President Trump and the art of jawboning

Jawboning is an unofficial technique employed by U.S. Presidents and officials to convince the business community to take action without having formal legislation passed.

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Human mandible, or jawbone. It's also a a metaphor for verbal jiujitsu. (Image via Wikipedia entry on "mandible," CC 2.5 license)

WASHINGTON, January 25, 2017 —Jawboning, or, as economists refer to it, moral suasion, is an unofficial technique often employed by U.S. Presidents and other officials to convince the public or the business community to take action without having formal legislation passed. Historically, this technique has often proved highly effective. President Trump may be taking it to a new, higher level.

Perhaps the first known example of jawboning was the attempt by social activist William Lloyd Garrison in the 1830s to end slavery in America. Seeing that legislation would be difficult to pass, Garrison gave a series of speeches essentially designed to pressure the public and elected officials to end slavery.

In the 1930s President Herbert Hoover also tried to use jawboning to convince employers to keep workers’ wages at a high level even as prices fell during the Great Depression. Then in 1979, President Carter used jawboning to threaten wage and price controls if labor and business continued to push for much higher wages and prices for finished goods.

Sometimes the results of jawboning are favorable and sometimes the technique has had no impact at all. Nonetheless, President Trump is showing us all how to effectively use the technique to quickly achieve very positive economic and political results.


His first use of this technique, which he had begun to employ prior to the election, was to try to convince American manufacturers not to relocate plants outside of the U.S. He threatened taxes on good imported to the U.S., saying the tax could be as high as 35 to 40 percent. Trump also said he would lower corporate taxes rates from the near 40 percent today to as low as 15 percent.

With these possibilities in mind, companies like Ford, GM and Carrier reversed their decision to leave the U.S. or relocate new factories outside the U.S., laying off workers here. The reality is that an import tax is very unlikely to be passed by Congress, while the lower corporate tax rates are very likely to go through. Still, Trump’s jawboning has already proved very effective.

For those times when jawboning is not effective, Trump will use executive action to enforce compliance with his policies.

For example, Trump has a very strong position favoring law and order particularly when it comes to lax standards that effectively permit illegal immigration. That is especially in cases where known convicted felons find sanctuary from legal prosecution. Trump has threatened to cut off federal funding to all so-called “sanctuary cities” — cities that have proclaimed they will shield illegal criminals from the government.

Many cities have already defied Trump’s jawboning efforts. Watch for Trump to back up his words with actions, as he signs another executive order carrying through with enforcing federal immigration laws.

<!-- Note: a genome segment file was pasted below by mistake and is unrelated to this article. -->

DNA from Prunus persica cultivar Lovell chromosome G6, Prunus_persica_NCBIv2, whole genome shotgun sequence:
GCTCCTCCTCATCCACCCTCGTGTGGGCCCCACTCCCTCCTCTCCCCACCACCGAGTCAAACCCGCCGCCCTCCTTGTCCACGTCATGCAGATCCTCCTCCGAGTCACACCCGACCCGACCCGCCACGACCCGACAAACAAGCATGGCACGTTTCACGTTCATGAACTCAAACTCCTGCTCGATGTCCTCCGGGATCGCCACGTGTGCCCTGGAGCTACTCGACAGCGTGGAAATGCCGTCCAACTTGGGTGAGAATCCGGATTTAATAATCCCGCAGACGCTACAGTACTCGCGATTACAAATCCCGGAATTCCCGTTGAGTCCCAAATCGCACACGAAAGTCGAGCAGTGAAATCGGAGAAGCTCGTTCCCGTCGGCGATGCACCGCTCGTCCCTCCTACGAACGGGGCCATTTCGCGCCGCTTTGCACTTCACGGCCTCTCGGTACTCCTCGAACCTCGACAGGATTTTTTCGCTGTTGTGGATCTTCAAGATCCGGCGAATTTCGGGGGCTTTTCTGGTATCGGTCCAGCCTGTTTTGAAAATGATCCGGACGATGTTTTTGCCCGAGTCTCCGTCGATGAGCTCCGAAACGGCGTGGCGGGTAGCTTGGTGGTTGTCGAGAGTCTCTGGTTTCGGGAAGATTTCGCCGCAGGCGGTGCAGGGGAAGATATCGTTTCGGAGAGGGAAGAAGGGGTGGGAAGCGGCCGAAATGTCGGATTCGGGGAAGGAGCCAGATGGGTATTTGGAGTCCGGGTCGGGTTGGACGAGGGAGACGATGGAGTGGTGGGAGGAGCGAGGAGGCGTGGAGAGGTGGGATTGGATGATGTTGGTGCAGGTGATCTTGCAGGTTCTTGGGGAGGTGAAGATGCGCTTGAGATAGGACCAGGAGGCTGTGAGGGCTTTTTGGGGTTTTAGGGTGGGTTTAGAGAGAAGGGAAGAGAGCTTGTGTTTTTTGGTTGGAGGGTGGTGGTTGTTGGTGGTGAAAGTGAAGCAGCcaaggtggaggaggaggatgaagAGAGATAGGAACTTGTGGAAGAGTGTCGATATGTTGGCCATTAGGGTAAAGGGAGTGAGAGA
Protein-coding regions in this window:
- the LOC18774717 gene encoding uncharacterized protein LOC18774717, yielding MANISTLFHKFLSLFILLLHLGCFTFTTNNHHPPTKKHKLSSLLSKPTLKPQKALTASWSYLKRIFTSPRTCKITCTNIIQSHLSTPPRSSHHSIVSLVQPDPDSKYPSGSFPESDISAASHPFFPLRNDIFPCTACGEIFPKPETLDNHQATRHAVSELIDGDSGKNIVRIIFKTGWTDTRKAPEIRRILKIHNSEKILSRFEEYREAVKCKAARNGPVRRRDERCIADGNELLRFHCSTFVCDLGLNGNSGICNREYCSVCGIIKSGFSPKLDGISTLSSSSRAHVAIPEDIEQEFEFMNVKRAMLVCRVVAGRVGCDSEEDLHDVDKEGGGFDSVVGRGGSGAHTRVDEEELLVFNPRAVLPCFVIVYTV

Over the next few years, Trump is likely to take the concept of jawboning to new, higher levels.

Over the years, other government officials who employed this technique had two problems that often minimized jawboning’s effectiveness. The first problem was one of timing: significant time elapsed between when the actual statements were made and when the public received them. The second was that the words themselves were subject to interpretation and transcription errors made by the journalists who reported them.

Trump can overcome both problems. Instead of waiting until the evening news or the next day’s newspapers, Trump can use his Twitter account to get the message out instantly. Since millions of Americans and numerous journalists follow Trump on Twitter they can instantly see his comments and journalists can instantly publish them on the website of their employer in a matter of minutes. Trump also eliminates the problem of interpretation and re-wording by journalists because the Tweet contains his exact words and journalists usually copy the tweet verbatim.

Because new technology permits instant and accurate quotations, Trump will continue to use jawboning as a primary tactic, which will likely be very effective in building support for his policies prior to seeking sometimes difficult and often time-consuming legislation. The key to his success will be for Trump to follow through with his promises.

In the coming months, President Trump will continue to communicate directly with the American people to influence actions and build support for his economic and political policies. No other American President has had the will or the means to effectively use jawboning like Trump. With Trump’s election to the nation’s highest office, things are definitely changing.

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